The authors implore those who would promote such an idea of global citizenship to

“look closer and more critically to see if it is functioning as an ideological concept that travels well, but is working (sometimes inadvertently, but sometimes deliberately) as a tool of western modern imperialism; to homogenize and prescribe goals, thereby reducing ‘the conceptual space for self-determination, autonomy, and alternative ways of thinking'” (Jickling and Wals 2008).

This critical inquiry into global citizenship ought explore various dimensions of citizenship, and ask what sort of citizen education should be developing.

Would education for global citizenship promote a more social, or political citizenship? Is such community responsibility and cohesion driven by unity and common character, obedience and patriotism? Or a more democratic quality that seeks to govern expressions of our diverse perspectives?

Might we see the education of the global citizen as a set of competences or outcomes, or as a praxis of behaviours oriented toward an ever-evolving set of values and goals?

And if we are to find that we would like to proceed in this more democratic, process-oriented vein, we must seriously consider the question of whether such citizenship experiences are even possible within the school or institutional setting.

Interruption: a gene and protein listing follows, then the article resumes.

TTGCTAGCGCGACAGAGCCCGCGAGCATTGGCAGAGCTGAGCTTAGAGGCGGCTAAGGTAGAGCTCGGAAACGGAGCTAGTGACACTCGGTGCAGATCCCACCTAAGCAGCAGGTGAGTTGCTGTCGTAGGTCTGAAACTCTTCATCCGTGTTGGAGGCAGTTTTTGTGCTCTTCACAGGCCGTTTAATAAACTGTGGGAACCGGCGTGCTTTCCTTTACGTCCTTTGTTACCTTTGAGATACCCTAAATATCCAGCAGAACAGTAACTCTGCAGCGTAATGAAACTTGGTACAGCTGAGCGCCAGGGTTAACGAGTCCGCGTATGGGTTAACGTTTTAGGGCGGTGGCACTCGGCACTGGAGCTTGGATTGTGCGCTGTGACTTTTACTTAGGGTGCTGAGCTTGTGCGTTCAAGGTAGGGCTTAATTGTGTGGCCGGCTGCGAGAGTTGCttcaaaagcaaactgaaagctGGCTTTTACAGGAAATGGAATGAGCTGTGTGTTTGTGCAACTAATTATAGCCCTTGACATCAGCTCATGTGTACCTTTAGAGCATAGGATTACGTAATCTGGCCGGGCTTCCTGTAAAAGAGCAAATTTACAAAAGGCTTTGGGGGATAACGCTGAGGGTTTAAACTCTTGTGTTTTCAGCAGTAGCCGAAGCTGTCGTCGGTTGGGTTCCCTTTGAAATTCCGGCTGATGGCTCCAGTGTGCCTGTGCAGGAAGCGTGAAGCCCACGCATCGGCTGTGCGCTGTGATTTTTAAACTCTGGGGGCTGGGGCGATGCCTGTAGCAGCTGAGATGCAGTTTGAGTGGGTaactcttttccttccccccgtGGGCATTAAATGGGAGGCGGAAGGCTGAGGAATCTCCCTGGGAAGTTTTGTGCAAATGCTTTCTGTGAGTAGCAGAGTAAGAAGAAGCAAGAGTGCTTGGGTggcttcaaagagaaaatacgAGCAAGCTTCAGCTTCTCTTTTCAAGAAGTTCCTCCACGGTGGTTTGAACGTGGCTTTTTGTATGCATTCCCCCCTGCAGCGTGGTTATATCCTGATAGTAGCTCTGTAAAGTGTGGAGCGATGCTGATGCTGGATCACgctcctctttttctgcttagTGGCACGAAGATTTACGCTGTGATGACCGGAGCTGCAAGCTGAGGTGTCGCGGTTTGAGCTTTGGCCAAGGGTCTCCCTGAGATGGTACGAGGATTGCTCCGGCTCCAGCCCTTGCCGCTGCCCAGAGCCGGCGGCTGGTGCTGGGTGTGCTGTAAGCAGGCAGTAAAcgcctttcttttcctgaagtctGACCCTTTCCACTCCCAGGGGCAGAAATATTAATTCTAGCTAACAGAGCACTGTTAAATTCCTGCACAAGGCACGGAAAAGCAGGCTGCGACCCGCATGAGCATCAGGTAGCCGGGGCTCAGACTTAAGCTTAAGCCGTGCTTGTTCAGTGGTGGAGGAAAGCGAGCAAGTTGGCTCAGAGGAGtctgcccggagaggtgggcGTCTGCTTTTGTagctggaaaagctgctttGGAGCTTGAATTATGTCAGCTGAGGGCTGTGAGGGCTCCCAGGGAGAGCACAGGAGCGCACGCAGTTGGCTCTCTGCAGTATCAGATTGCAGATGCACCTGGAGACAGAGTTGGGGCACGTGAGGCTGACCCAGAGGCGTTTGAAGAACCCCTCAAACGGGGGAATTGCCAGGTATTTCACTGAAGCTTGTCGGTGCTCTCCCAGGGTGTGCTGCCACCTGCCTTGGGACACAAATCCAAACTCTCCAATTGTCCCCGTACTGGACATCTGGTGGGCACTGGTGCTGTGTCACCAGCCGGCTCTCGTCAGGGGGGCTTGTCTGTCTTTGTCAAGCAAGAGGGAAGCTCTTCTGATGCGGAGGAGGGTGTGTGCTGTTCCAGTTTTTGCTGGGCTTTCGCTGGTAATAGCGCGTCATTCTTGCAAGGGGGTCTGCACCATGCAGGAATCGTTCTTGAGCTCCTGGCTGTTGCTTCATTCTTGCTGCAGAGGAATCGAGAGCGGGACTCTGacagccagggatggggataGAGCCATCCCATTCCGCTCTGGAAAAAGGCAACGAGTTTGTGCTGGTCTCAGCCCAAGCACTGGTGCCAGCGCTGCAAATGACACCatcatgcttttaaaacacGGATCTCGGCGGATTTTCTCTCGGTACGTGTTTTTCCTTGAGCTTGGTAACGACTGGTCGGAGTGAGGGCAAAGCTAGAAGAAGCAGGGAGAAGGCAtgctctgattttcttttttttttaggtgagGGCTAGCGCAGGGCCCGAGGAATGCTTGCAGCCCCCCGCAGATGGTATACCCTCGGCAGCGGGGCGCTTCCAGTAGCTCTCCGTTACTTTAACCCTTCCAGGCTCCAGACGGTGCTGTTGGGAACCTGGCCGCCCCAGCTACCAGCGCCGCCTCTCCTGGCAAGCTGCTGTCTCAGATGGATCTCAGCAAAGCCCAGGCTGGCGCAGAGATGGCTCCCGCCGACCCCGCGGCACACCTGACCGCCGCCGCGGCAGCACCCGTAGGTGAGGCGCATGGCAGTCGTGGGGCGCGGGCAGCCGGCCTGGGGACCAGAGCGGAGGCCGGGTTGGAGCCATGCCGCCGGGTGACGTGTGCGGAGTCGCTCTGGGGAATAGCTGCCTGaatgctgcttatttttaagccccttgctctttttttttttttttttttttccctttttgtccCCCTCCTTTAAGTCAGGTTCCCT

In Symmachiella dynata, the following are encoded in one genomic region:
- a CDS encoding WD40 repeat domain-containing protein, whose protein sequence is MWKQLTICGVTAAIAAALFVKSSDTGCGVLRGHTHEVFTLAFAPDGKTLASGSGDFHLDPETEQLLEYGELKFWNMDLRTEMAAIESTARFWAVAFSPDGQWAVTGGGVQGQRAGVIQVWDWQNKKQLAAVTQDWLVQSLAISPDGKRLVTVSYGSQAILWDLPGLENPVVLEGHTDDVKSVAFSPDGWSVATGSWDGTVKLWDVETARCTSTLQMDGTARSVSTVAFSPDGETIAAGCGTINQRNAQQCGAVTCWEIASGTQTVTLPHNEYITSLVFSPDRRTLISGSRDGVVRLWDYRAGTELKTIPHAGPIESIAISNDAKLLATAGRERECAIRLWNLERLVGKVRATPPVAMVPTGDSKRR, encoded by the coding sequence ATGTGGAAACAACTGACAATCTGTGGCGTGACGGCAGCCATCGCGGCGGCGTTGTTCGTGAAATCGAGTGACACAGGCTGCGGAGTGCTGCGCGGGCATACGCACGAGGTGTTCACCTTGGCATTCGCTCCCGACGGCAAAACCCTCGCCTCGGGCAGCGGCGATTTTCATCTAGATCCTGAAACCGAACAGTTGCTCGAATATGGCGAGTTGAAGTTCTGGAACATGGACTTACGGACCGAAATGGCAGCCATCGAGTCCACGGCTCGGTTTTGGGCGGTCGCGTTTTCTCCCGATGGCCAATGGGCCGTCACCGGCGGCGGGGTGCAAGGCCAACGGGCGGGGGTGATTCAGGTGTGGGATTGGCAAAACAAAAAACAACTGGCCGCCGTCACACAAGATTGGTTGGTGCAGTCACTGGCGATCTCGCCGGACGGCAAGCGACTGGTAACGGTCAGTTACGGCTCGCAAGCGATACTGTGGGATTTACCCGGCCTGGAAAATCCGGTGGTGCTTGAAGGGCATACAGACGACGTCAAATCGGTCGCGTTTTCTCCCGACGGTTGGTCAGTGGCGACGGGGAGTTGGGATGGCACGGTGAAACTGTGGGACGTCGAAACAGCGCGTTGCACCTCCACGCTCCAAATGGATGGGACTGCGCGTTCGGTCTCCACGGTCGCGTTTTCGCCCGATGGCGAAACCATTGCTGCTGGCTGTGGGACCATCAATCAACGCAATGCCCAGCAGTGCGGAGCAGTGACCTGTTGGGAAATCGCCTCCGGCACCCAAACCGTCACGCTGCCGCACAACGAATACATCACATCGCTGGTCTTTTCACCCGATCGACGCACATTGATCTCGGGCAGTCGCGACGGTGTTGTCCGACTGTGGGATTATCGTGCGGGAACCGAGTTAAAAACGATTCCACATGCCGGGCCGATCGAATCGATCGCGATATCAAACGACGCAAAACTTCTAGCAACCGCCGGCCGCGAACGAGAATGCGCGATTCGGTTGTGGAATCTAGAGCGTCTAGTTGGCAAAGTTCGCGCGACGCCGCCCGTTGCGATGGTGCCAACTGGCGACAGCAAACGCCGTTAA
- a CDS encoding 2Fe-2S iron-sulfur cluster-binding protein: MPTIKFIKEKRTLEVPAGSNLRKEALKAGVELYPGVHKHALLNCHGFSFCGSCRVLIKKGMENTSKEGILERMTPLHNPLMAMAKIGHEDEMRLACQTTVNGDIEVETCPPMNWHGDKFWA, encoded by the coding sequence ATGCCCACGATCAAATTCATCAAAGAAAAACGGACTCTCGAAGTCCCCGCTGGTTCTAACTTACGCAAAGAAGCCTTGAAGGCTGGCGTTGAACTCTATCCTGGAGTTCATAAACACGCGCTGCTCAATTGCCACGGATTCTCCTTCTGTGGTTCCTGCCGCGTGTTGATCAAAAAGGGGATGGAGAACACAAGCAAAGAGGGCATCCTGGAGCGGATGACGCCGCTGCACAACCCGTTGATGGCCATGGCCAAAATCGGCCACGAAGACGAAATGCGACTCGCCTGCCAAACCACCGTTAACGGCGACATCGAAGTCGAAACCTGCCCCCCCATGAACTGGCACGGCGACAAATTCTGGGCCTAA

A Critical Citizenship

For their part, the authors suggest that education for global citizenship demands the development of an ongoing critical citizenship as opposed to one that would be seen as more compliance-based, noting that “more critical practices of education for global citizenship may serve to counter hegemonic views of globalization and narrow social conceptions of citizenship.”

The TALONS meet the Golden Spruce

The Golden Spruce won the Governor General's Award for English Language non-fiction in 2005.

“… a creature that seemed more at home in a myth or fairy tale: a spruce tree with golden needles.”

The TALONS classes have been beginning their study of English, Socials and Science with the Governor General Award Winning Golden Spruce, by John Vaillant, and begun their blogging year with a host of introductory blog posts – in poems, painting, prose and no shortage of personality – covering the first four chapters of a book that is about more than trees:
It is not simply a tale of a tree. It is the tale of a people, of the changes made to a land ‘west of west’ , the mixing of two very distinct cultures.  The tale of  a region, one of the most rugged and natural left in the world. Haida Gwaii exists not far from places such as Danger Island and Danger Passage, and the names were not given idly.  It is a place hard to understand for those who do not live there, and I certainly don’t.  It is the type of place you need to experience to fully understand.

Liam